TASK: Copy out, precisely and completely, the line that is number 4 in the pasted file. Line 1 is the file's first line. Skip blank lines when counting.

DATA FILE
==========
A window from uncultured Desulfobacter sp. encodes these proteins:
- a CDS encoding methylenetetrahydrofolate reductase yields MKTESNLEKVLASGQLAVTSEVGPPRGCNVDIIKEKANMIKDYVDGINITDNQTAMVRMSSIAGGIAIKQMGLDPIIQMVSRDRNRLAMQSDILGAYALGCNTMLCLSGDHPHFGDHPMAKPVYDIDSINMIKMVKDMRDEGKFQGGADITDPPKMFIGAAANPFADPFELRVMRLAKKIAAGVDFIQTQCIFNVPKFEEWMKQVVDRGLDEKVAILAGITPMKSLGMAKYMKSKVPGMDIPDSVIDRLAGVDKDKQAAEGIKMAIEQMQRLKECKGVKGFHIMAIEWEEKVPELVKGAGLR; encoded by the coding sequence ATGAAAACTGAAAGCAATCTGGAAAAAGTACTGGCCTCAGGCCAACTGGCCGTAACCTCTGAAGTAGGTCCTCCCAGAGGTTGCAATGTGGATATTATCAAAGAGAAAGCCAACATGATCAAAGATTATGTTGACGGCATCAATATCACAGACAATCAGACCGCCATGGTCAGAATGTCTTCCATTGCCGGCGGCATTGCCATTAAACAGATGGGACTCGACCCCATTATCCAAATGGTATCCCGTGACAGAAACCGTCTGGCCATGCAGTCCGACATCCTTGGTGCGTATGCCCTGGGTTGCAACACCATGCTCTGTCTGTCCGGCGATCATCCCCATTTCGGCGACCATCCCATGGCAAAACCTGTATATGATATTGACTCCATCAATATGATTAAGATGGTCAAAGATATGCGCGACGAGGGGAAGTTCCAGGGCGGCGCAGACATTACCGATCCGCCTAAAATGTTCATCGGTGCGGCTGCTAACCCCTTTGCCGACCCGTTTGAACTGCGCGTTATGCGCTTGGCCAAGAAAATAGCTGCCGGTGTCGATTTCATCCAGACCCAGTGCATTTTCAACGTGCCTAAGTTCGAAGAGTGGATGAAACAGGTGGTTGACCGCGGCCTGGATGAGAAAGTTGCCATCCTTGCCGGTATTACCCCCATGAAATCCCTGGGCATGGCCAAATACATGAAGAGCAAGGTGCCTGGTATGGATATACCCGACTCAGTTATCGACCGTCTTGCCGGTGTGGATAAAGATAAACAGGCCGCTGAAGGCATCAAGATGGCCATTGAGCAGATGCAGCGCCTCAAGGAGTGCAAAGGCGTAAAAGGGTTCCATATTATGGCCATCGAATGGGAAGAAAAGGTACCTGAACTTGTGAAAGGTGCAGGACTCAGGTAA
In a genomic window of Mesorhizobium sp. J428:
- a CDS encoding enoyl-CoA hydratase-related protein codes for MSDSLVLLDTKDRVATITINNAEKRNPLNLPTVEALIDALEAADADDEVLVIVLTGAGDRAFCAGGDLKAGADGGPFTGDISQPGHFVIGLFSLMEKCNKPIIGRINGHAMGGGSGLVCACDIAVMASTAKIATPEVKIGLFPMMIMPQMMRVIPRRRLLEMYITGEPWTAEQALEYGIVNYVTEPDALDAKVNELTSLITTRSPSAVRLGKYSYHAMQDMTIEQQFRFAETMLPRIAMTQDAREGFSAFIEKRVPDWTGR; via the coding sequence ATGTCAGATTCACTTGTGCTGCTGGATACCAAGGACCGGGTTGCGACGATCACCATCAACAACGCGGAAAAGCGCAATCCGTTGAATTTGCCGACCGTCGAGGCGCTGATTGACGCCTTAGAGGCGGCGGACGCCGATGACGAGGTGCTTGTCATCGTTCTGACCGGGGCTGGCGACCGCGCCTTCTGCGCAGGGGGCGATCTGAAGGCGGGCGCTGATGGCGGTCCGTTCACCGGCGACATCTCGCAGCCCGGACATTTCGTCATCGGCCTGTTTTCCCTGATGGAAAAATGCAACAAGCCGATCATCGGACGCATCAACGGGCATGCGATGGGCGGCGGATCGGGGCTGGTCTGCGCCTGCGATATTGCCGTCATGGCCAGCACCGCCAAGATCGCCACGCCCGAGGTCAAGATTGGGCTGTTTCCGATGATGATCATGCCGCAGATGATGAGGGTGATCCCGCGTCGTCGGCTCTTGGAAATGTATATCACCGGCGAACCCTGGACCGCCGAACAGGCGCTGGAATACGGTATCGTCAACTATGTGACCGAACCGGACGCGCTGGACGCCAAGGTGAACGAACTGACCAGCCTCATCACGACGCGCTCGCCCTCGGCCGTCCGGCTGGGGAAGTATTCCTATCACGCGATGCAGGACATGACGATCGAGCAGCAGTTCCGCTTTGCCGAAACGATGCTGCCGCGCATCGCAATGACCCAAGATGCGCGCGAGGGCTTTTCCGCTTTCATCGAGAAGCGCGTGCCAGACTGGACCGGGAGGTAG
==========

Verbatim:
- a CDS encoding enoyl-CoA hydratase-related protein codes for MSDSLVLLDTKDRVATITINNAEKRNPLNLPTVEALIDALEAADADDEVLVIVLTGAGDRAFCAGGDLKAGADGGPFTGDISQPGHFVIGLFSLMEKCNKPIIGRINGHAMGGGSGLVCACDIAVMASTAKIATPEVKIGLFPMMIMPQMMRVIPRRRLLEMYITGEPWTAEQALEYGIVNYVTEPDALDAKVNELTSLITTRSPSAVRLGKYSYHAMQDMTIEQQFRFAETMLPRIAMTQDAREGFSAFIEKRVPDWTGR; via the coding sequence ATGTCAGATTCACTTGTGCTGCTGGATACCAAGGACCGGGTTGCGACGATCACCATCAACAACGCGGAAAAGCGCAATCCGTTGAATTTGCCGACCGTCGAGGCGCTGATTGACGCCTTAGAGGCGGCGGACGCCGATGACGAGGTGCTTGTCATCGTTCTGACCGGGGCTGGCGACCGCGCCTTCTGCGCAGGGGGCGATCTGAAGGCGGGCGCTGATGGCGGTCCGTTCACCGGCGACATCTCGCAGCCCGGACATTTCGTCATCGGCCTGTTTTCCCTGATGGAAAAATGCAACAAGCCGATCATCGGACGCATCAACGGGCATGCGATGGGCGGCGGATCGGGGCTGGTCTGCGCCTGCGATATTGCCGTCATGGCCAGCACCGCCAAGATCGCCACGCCCGAGGTCAAGATTGGGCTGTTTCCGATGATGATCATGCCGCAGATGATGAGGGTGATCCCGCGTCGTCGGCTCTTGGAAATGTATATCACCGGCGAACCCTGGACCGCCGAACAGGCGCTGGAATACGGTATCGTCAACTATGTGACCGAACCGGACGCGCTGGACGCCAAGGTGAACGAACTGACCAGCCTCATCACGACGCGCTCGCCCTCGGCCGTCCGGCTGGGGAAGTATTCCTATCACGCGATGCAGGACATGACGATCGAGCAGCAGTTCCGCTTTGCCGAAACGATGCTGCCGCGCATCGCAATGACCCAAGATGCGCGCGAGGGCTTTTCCGCTTTCATCGAGAAGCGCGTGCCAGACTGGACCGGGAGGTAG